The peninsular city of Cadiz, in Andalusia, is one of the oldest inhabited cities in Spain, it's history gives it plenty of reasons to be on a list of places to visit in Spain and a worthwhile TEFL destination.
Cadiz is on a peninsular, a pan-handle, think Florida but much smaller, surrounded by the sea, making it a fantastic place to pull up in a boat. That fact was realised 3000 years ago by the Phoenicians who created the first permanent settlements there, some say by Hercules himself, later becoming a base for Hannibal and his elephants, the Romans, the Visigoths and then the Moors. All of Cadiz's previous tenants wanted it to park up their boats and even to this day is the home of the Spanish Armada and a large merchant shipping port. As with aviation, international seafarers need a good grasp of English, as do their supply chains on land and their offices and customs houses. In short, where there are boats there's a demand for English speaking skills.
English speaking visitors have found their way to Cadiz for many centuries, ensuring the need to speak English was always relevant. In the times of Sir Walter Raleigh the British navy would often turn up, sink a few Spanish galleons, burn down parts of the town and make it home in time for tea. When Wellington was around the British turned up, broke up a fight between the French and Spanish and fought the French all the way back to France. It sounds like modern day British tourists on a Club 18-30 holiday I know, but it's real history!
Modern tourists do of course pass through Cadiz in large numbers, but this city attracts a more cultured tourists seeking out history, architecture, and naval museums rather than an All-Day-Breakfast-Café to grab a coffee to help cure last night’s hangover as they head to the beach for the day. The upscale tourist industry ensures that Cadiz maintains a large base of workers who need to speak English, and this in turn keeps the demand for English teachers high.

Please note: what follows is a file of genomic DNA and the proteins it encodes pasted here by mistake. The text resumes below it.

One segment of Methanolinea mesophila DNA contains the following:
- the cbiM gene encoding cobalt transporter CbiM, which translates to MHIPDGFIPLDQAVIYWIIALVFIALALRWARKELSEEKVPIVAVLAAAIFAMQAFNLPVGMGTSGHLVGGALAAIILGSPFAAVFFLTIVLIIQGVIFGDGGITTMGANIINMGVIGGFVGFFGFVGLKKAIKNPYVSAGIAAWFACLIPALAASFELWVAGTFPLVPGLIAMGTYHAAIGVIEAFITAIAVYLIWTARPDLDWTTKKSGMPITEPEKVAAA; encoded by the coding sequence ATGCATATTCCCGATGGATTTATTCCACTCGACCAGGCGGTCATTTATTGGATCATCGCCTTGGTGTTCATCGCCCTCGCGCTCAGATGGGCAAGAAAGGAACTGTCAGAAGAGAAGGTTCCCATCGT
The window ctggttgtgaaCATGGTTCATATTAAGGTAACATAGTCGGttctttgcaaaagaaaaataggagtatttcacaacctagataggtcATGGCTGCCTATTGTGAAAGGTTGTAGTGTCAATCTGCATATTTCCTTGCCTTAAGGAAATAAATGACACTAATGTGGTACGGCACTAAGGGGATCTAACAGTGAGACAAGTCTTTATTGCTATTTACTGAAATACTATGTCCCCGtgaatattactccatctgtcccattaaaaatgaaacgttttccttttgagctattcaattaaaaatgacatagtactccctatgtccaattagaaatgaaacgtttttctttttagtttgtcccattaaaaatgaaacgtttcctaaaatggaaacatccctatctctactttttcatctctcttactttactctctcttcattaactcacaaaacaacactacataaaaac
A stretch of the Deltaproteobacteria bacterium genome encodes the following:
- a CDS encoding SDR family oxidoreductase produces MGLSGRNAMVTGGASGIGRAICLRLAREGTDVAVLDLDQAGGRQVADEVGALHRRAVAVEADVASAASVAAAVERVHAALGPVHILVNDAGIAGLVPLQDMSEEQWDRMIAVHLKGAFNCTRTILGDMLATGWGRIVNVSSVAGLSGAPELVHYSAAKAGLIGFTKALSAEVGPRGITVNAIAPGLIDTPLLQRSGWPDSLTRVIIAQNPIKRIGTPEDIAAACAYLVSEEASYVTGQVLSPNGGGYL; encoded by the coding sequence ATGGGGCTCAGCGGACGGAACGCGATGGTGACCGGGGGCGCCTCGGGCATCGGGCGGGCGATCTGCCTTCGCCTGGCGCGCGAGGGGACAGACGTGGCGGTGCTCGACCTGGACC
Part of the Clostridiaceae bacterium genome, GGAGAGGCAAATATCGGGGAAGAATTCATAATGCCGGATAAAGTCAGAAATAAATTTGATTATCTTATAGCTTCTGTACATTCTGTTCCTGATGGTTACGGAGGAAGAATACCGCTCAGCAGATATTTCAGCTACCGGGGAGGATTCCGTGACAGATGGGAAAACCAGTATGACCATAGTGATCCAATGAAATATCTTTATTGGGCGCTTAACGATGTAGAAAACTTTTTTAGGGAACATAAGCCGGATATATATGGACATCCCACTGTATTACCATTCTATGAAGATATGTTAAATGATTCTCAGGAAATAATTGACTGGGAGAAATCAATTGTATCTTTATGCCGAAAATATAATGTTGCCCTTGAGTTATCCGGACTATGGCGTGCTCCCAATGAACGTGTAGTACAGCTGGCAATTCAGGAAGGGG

In addition to tourists visiting the city, there are also the students. Cadiz University (known as UCA)is one of the oldest in Spain with it's roots in the 15th century, and it's 17,000 Marine Science and Medicine students contribute to the vibe you will feel as you travel around. The students drive the demand for English teachers up even higher, as the expectation is that every university graduate in Spain will have mastered a high level of English.If you're not already a qualified English teacher, Cadiz has a couple of TEFL Academies where native English speakers can train to become teachers and then make the decision to stay in town and teach locally or head off to travel using their new qualifications to aid them on the way.
Many English speakers come to Cadiz with the goal of immersing themselves in the Spanish language. Try participating in "inter-cambios," informal language exchanges typically held in a café or a bar where English is spoken for an hour and then Spanish is spoken for an hour. Discipline is needed to avoid straying off to just one language, but even if it turns out to be less linguistically beneficial, an inter-cambio often creates local acquaintances, leads for private English classes, and another dozen or so friends on Facebook.
The lifestyle in Andalusia in the south of Spain is very relaxed and easygoing. Let's face it, with temperatures regularly over 40 degrees in the summer, it's hard to be in a rush and it's easy to understand why some might want to just chill until 'mañana'. Most TEFL students adapt very well to this change of pace, and gain a whole new sense of how to best use their free time in ways that they weren't able in their home countries. Chilling out is the way to go when in Spain, especially if you're down South.
Without having to leave town, Cadiz has it's packed old town, colonial era quarters, the ports, the churches, the towers, it's city beach and far too many tapas bars. And if you're around in February, Cadiz hosts one of the biggest Carnivals in Spain. For those who want to go a bit further afield, there are a few big water parks nearby and bullfighting rings in the adjacent towns of Jerez de la Frontera, El Puerto de Santa Maria and Algeciras. If you want to stretch your wings even further, Portugal, Seville, Cordoba, Gibraltar and other worthwhile destinations are just a few hours drive away, making Cadiz a great base for exploring this south westerly tip of Europe.
So book the flight, book the TEFL course, go live the Spanish experience and afterwards get in touch with us and share your experiences to inspire others. Oh, does anyone know a TEFL course in Cadiz we could speak to to get more useful information about TEFL in Andalusia? Let us know, we need to collaborate with a local TEFL Academy to get some really good articles for our readers! Hasta luego.....